• Case ref:
    201607679
  • Date:
    October 2017
  • Body:
    The Moray Council
  • Sector(s):
    Local Government
  • Subject:
    primary school
  • Outcome:
    Some upheld, recommendations

Summary

Mr C, who is a solicitor, complained on behalf of his client (Miss A). He said that the council had unreasonably failed to comply with its policy on restraint and physical intervention. He also complained that the council were unreasonably using a restraint and physical intervention policy which is not specific for children. Miss A was unhappy with how staff at her daughter's school had responded to an incident involving her daughter.

In investigating the complaint, we received information from Miss A and the council about the incident, including statements from the staff involved and Miss A's daughter. The council also provided copies of their policies relating to behaviour management and physical restraint in schools.

We found that the council's policies mentioned three stages of good practice to deal with a critical incident at a school and the potential need for physical intervention. We found that the act of restraint used towards Miss A's daughter was appropriate given the council's policy. However, there is a clear emphasis in the policy on avoiding or de-escalating a potential incident in the first place and we found that the council did not act reasonably in line with their policy to stop the incident taking place.

We also found that there was a failure to document if Miss A's daughter was injured following the restraint, as is required by the council's policy. The council acknowledged that the preventative measures could have been better used and said that they have provided further training for the staff involved. We have asked for evidence of this training. We upheld this aspect of the complaint.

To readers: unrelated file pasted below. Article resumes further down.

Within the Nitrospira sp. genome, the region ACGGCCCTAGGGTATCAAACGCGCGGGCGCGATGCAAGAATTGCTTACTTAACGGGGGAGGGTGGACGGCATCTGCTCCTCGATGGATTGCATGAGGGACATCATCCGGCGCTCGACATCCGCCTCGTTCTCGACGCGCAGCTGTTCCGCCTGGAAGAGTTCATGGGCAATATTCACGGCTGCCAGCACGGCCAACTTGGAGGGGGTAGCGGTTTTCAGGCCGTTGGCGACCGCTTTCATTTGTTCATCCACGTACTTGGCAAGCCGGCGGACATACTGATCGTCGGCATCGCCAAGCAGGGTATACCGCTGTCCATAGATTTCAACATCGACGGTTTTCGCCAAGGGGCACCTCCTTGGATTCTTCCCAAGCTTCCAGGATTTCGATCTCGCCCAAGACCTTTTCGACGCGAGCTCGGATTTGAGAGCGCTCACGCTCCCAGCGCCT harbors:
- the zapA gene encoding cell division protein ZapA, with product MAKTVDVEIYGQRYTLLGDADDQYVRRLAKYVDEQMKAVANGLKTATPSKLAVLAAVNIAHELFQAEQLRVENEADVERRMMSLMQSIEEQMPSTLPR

The council agreed that the restraint and physical intervention policy is generic but stated it was applicable in any situation where challenging behaviour occurs. We found that, whilst the policy could be more child-specific, it does refer to risk-benefit assessments and care/education plans which will be specific to an individual's situation. We felt this would allow the impact of the policy to be child-specific when implemented and we therefore did not consider the existing policy to be unreasonable. We did not uphold this part of the complaint.

Recommendations

What we asked the organisation to do in this case:

  • Apologise to Miss A for failing to reasonably comply with procedures, and for the distress caused to both Miss A and her daughter. The apology should meet the standards set out in the SPSO guidelines on apology available at www.spso.org.uk/leaflets-and-guidance.

We have asked the organisation to provide us with evidence that they have implemented the recommendations we have made on this case by the deadline we set.